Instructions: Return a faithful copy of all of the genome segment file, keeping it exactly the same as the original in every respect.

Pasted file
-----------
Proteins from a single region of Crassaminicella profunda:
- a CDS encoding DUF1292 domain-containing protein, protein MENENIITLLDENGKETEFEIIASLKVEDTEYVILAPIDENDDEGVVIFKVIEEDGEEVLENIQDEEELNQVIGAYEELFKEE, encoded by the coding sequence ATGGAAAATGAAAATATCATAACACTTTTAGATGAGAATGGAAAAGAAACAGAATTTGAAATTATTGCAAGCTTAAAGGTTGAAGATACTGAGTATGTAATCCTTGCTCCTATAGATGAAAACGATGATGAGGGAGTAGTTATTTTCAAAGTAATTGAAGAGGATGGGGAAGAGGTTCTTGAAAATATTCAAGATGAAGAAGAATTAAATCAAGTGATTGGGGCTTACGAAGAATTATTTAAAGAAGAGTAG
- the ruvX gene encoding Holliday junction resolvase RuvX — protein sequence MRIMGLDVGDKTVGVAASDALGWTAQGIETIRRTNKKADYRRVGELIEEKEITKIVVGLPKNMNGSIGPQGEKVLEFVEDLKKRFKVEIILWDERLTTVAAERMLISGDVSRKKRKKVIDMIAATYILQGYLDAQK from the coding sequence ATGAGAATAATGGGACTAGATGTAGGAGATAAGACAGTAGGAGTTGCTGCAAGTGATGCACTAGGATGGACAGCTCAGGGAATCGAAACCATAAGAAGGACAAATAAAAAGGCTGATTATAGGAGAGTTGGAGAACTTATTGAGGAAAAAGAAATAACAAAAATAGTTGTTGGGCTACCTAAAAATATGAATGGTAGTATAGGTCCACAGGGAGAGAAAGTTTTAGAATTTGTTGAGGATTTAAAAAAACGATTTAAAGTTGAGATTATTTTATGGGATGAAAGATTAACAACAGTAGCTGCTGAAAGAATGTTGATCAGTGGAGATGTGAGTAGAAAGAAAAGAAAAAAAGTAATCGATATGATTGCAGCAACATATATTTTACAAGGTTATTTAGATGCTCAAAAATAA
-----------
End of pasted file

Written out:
Proteins from a single region of Crassaminicella profunda:
- a CDS encoding DUF1292 domain-containing protein, protein MENENIITLLDENGKETEFEIIASLKVEDTEYVILAPIDENDDEGVVIFKVIEEDGEEVLENIQDEEELNQVIGAYEELFKEE, encoded by the coding sequence ATGGAAAATGAAAATATCATAACACTTTTAGATGAGAATGGAAAAGAAACAGAATTTGAAATTATTGCAAGCTTAAAGGTTGAAGATACTGAGTATGTAATCCTTGCTCCTATAGATGAAAACGATGATGAGGGAGTAGTTATTTTCAAAGTAATTGAAGAGGATGGGGAAGAGGTTCTTGAAAATATTCAAGATGAAGAAGAATTAAATCAAGTGATTGGGGCTTACGAAGAATTATTTAAAGAAGAGTAG
- the ruvX gene encoding Holliday junction resolvase RuvX — protein sequence MRIMGLDVGDKTVGVAASDALGWTAQGIETIRRTNKKADYRRVGELIEEKEITKIVVGLPKNMNGSIGPQGEKVLEFVEDLKKRFKVEIILWDERLTTVAAERMLISGDVSRKKRKKVIDMIAATYILQGYLDAQK from the coding sequence ATGAGAATAATGGGACTAGATGTAGGAGATAAGACAGTAGGAGTTGCTGCAAGTGATGCACTAGGATGGACAGCTCAGGGAATCGAAACCATAAGAAGGACAAATAAAAAGGCTGATTATAGGAGAGTTGGAGAACTTATTGAGGAAAAAGAAATAACAAAAATAGTTGTTGGGCTACCTAAAAATATGAATGGTAGTATAGGTCCACAGGGAGAGAAAGTTTTAGAATTTGTTGAGGATTTAAAAAAACGATTTAAAGTTGAGATTATTTTATGGGATGAAAGATTAACAACAGTAGCTGCTGAAAGAATGTTGATCAGTGGAGATGTGAGTAGAAAGAAAAGAAAAAAAGTAATCGATATGATTGCAGCAACATATATTTTACAAGGTTATTTAGATGCTCAAAAATAA